Our red barn doors were sagging, they didn’t close properly (a cinder block held them shut), they weighed a ton, they were starting to rot, and a broken board at the bottom served as a cat entrance.
It was time to get them fixed!
My dad visited for a long weekend and made new doors (while mom and I went garage-saling, haha). It was quite a challenge because the whole barn has settled to the side and so nothing was square. Yet we wanted the new doors to look natural and fit in, while still functioning. Much to my dad’s chagrin, I also requested a cat door.
The doors turned out fantastic! After my dad was finished, we were left with the job of painting it and installing the hardware. We started with the white trim, and then moved on to the red doors, matching the paint to the back of the old doors. We thought that it would be the true color, seeing that the red paint had really faded on the outside of the barn.
After one coat, I desperately sent this picture to Josh:
The red looked terrible! Having dealt with red paint before, I did realize that adding more coats would improve its appearance, but still!!!! We didn’t know what to do, but having bought 2 gallons of paint and being Dutch, we decided to just keep painting.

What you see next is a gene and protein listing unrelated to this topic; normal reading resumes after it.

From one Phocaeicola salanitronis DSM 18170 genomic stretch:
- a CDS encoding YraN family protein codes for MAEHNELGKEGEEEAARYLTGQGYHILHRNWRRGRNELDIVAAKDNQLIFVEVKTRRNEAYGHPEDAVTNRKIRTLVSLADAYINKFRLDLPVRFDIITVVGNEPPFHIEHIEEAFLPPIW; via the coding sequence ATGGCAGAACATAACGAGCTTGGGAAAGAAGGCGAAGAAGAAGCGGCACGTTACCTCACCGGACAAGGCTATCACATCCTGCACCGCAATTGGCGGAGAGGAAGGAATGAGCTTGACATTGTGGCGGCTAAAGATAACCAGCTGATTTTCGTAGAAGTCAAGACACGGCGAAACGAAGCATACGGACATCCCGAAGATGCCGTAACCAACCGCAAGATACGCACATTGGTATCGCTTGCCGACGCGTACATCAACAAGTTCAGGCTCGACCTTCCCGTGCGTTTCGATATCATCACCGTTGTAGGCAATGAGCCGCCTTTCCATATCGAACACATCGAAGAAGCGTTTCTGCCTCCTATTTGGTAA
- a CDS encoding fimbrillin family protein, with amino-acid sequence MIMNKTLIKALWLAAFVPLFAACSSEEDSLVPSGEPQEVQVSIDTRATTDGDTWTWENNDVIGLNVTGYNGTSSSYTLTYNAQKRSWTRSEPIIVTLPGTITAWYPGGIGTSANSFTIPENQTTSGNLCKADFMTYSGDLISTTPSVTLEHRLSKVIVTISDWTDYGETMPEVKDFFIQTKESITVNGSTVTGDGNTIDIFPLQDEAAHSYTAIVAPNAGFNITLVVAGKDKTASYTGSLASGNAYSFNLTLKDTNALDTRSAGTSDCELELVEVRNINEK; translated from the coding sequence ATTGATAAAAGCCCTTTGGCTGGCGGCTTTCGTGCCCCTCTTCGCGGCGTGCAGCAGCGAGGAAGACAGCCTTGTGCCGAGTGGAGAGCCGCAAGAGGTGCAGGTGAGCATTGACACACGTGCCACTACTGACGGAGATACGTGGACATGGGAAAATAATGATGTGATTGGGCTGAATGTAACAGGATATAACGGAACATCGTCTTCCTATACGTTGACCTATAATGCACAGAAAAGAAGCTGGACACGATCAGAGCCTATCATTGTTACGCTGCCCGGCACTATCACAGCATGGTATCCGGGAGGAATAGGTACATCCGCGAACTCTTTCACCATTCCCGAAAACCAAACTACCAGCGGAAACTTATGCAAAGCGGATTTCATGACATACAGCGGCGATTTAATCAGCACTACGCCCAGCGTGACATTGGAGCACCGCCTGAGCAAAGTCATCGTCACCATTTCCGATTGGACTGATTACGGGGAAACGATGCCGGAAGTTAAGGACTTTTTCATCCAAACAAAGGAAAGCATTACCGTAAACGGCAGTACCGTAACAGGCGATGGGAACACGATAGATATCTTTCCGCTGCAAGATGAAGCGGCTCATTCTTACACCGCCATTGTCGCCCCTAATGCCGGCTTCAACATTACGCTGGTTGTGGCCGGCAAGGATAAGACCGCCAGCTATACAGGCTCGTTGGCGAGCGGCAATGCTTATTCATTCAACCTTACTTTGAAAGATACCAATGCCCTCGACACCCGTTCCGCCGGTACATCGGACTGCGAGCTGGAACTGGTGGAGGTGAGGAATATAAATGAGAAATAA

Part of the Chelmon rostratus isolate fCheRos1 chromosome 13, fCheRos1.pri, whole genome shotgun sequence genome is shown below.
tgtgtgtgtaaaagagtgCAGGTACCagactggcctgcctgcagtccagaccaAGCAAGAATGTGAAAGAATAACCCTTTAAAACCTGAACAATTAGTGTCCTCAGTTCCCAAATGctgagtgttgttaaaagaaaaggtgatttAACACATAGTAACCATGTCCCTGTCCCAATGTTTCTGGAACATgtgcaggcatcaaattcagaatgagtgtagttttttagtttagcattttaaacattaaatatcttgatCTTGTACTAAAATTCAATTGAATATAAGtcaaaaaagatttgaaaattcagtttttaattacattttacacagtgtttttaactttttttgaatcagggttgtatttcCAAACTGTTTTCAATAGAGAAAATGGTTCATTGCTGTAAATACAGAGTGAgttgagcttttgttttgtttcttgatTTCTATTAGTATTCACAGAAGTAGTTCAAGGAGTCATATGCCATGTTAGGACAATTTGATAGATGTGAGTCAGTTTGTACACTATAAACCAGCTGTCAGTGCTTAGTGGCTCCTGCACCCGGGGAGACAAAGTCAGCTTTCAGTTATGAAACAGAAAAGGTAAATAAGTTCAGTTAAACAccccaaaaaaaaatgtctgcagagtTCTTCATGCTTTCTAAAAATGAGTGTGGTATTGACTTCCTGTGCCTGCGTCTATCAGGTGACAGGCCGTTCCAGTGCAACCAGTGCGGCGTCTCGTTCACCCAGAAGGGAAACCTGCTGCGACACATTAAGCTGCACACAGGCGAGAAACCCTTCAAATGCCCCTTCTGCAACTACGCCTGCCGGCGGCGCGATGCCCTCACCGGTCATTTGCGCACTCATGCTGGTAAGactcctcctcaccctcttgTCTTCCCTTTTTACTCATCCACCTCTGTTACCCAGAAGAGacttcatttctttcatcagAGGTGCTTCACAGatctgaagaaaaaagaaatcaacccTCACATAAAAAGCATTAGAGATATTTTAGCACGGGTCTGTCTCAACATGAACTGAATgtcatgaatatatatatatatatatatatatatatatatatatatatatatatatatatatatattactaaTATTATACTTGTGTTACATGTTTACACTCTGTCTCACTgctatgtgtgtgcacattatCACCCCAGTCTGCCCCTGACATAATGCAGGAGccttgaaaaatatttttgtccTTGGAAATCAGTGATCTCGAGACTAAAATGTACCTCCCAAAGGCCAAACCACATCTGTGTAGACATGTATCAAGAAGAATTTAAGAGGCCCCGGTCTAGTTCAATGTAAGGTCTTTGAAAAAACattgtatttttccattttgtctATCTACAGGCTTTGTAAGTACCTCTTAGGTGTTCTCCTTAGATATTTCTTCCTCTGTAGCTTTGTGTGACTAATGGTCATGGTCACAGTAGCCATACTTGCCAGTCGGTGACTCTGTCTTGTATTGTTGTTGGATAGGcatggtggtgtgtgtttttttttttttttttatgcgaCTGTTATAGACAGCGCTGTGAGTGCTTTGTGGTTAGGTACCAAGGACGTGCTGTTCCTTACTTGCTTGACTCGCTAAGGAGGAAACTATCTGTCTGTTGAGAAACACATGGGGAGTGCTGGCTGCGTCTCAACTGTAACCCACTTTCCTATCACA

Meanwhile a few weeks had passed as we plugged away at it, and I’m sure the neighbors were shaking their heads, thinking that we had made a huge mistake.
But six coats later on the barn doors and a fresh coat on the rest of the barn, things were finally looking up. And while the new red is definitely more vibrant than the old color, we actually think it’s not that bad (plus it will fade with time!). We also installed the white x’s on the bottom halves of the door, which helped to minimize the glaring red.
Which brings me to a question for you: Do you think that we should put two x’s on the top of the doors as well (like it used to be)? Or do you like it with just the bottom x’s as is?
(My dad and Josh are both hoping that it is perfect as is, but I’m not so sure.)